Abandoned army bunkers along the Jordan River have become a habitat for 12 indigenous bat species, three of which are already designated as endangered and two that are on the critical list.

. . . [R]esearchers are now working to make the bunkers a more hospitable place for the bats by "roughing up" the steel and concrete walls -- suspending mesh sheets and wooden pallets and spraying insulating foam and stuck stones to surfaces to provide a better grip.

[Headline: Caterpillars More Likely to Vomit Alone]

A type of caterpillar which defends itself by regurgitating on its predators is less likely to do so when in groups than when alone. . . .

Such reluctance is sufficient to cancel out the benefits of being in a group.

Strong scientific evidence exists that eating blueberries, blackberries, strawberries and other berry fruits has beneficial effects on the brain and may help prevent age-related memory loss and other changes, scientists report.

Stimulating the brain with a weak electrical current is a safe and effective treatment for depression and could have other surprise benefits for the body and mind, a major Australian study of transcranial Direct Current Stimulation (tDCS) has found. . . .

A non-invasive form of brain stimulation, tDCS passes a weak depolarising electrical current into the front of the brain through electrodes on the scalp. Patients remain awake and alert during the procedure. . . .

The study also turned up additional unexpected physical and mental benefits, including improved attention and information processing.

"One participant with a long-standing reading problem said his reading had improved after the trial and others commented that they were able to think more clearly.

"Another participant with chronic neck pain reported that the pain had disappeared during the trial. We think that is because tDCS actually changes the brain's perception of pain. We believe these cognitive benefits are another positive aspect of the treatment worthy of investigation," Professor Loo said.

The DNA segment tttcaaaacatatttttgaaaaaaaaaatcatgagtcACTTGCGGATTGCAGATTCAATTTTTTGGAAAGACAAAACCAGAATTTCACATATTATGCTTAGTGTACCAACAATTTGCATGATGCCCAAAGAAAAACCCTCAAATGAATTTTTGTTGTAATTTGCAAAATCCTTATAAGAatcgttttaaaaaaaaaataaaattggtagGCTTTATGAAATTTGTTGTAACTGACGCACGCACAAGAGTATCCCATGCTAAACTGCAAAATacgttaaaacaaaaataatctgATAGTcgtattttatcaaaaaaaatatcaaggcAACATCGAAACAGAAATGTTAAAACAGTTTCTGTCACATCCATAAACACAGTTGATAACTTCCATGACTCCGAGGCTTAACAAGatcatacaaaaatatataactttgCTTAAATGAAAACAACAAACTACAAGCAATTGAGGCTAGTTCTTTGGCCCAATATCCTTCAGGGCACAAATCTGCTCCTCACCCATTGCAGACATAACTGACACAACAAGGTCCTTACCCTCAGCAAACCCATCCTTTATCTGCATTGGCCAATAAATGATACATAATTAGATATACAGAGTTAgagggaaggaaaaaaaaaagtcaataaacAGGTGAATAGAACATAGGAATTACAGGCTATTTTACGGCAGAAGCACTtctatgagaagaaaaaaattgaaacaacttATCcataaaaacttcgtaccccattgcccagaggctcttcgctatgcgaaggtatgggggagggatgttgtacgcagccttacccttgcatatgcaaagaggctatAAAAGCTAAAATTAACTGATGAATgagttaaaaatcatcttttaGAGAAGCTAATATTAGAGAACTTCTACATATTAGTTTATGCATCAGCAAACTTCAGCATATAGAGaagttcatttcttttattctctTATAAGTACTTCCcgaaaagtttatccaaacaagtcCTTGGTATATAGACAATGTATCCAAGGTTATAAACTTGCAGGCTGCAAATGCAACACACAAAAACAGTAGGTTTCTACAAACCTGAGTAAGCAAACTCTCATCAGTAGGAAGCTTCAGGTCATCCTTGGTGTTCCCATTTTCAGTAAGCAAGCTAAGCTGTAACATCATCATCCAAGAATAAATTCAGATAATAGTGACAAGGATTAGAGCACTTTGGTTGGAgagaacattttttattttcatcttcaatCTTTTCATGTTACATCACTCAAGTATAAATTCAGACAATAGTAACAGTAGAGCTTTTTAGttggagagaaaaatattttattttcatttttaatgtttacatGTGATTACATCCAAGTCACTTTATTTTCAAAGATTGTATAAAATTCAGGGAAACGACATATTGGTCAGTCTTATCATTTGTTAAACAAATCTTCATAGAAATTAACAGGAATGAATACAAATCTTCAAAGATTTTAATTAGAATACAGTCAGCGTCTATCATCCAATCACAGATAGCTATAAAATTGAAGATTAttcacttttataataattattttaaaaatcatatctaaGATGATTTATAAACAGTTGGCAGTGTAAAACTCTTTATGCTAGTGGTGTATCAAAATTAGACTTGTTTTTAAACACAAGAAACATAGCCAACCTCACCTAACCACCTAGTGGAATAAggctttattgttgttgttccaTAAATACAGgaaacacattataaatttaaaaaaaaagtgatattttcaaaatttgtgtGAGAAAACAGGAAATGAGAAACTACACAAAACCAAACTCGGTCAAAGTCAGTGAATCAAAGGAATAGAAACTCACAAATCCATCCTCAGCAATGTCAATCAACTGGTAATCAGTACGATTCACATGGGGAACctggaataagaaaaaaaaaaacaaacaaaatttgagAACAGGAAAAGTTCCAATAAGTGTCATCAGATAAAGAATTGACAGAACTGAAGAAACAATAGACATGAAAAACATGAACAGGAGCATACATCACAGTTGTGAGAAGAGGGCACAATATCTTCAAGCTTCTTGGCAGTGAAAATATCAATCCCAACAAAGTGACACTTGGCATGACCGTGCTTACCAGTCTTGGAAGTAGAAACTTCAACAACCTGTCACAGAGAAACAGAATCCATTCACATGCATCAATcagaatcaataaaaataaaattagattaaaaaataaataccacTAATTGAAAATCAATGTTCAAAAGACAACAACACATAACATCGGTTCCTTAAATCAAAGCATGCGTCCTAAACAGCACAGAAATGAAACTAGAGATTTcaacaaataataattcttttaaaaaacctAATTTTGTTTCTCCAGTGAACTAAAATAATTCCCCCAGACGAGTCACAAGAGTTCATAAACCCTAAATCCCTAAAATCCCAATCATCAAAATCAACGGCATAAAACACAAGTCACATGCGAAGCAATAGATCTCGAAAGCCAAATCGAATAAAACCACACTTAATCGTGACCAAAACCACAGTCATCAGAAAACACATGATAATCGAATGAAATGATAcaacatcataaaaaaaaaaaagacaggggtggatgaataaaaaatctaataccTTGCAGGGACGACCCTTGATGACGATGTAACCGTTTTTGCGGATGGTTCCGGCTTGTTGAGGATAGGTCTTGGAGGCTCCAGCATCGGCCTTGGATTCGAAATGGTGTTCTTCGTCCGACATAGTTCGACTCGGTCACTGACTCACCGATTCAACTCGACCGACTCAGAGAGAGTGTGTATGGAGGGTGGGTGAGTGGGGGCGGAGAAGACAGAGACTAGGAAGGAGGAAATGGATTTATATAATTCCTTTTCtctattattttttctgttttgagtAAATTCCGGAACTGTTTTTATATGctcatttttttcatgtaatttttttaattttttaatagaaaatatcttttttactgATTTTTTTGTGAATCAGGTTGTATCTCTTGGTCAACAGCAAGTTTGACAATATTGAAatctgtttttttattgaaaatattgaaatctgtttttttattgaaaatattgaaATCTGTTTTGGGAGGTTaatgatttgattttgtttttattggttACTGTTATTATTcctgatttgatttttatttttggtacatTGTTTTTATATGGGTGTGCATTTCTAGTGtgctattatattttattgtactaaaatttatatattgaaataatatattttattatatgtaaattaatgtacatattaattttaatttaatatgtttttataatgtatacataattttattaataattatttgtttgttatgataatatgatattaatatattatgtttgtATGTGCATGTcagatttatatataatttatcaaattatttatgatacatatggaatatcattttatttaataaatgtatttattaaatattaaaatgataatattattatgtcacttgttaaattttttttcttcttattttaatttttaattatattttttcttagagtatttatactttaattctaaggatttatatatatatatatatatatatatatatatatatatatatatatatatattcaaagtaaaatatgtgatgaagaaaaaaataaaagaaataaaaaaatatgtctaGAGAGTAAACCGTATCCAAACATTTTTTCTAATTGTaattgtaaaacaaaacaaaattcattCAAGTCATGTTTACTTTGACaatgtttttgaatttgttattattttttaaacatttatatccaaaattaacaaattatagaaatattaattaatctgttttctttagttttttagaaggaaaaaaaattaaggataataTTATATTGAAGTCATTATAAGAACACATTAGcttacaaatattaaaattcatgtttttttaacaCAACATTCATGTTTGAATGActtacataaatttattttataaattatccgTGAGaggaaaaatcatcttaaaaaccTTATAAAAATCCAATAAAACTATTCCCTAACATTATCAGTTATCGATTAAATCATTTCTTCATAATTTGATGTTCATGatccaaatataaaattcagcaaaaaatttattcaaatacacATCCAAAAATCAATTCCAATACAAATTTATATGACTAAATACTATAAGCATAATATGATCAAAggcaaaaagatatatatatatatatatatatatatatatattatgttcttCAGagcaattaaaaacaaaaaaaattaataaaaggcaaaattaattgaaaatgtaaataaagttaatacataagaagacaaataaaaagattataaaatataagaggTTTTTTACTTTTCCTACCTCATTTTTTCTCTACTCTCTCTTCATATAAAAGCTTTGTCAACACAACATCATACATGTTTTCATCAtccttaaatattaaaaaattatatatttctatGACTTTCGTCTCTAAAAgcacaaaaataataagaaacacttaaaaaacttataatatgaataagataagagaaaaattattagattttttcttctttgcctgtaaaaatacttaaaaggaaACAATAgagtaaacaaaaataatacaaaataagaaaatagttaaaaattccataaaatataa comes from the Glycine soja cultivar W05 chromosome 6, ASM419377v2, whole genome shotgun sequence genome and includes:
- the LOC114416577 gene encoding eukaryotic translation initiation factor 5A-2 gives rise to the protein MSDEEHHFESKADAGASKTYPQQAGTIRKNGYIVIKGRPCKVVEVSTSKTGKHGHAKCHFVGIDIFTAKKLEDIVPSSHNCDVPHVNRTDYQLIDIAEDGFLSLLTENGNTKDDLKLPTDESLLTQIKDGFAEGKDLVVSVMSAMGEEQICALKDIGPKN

Those suffering from nagging tinnitus can benefit from internet-based therapy just as much as patients who take part in group therapy sessions. These are the findings of a German-Swedish study in which patients with moderate to severe tinnitus tried out various forms of therapy over a ten-week period. The outcome of both the internet-based therapy and group therapy sessions was significantly better than that of a control group that only participated in an online discussion forum. . . .

The results for subjects in the cognitive behavioral therapy group were also very good, with distress levels being reduced from 44 to 29 points. In contrast, there was hardly any change in this respect in the control group subjects participating in the online discussion forum. Their average distress level was 40 points at the beginning of the study and remained at 37 points thereafter.

Men like to know when their wife or girlfriend is happy while women really want the man in their life to know when they are upset, according to a new study published by the American Psychological Association. . . .

"It could be that for women, seeing that their male partner is upset reflects some degree of the man's investment and emotional engagement in the relationship, even during difficult times. . . ,” said the study's lead author. . . .

Relationship satisfaction was directly related to men's ability to read their female partner's positive emotions correctly. However, contrary to the researchers' expectations, women who correctly understood that their partners were upset during the videotaped incident were much more likely to be satisfied with their relationship than if they correctly understood that their partner was happy. Also, when men understood that their female partner was angry or upset, the women reported being happier, though the men were not.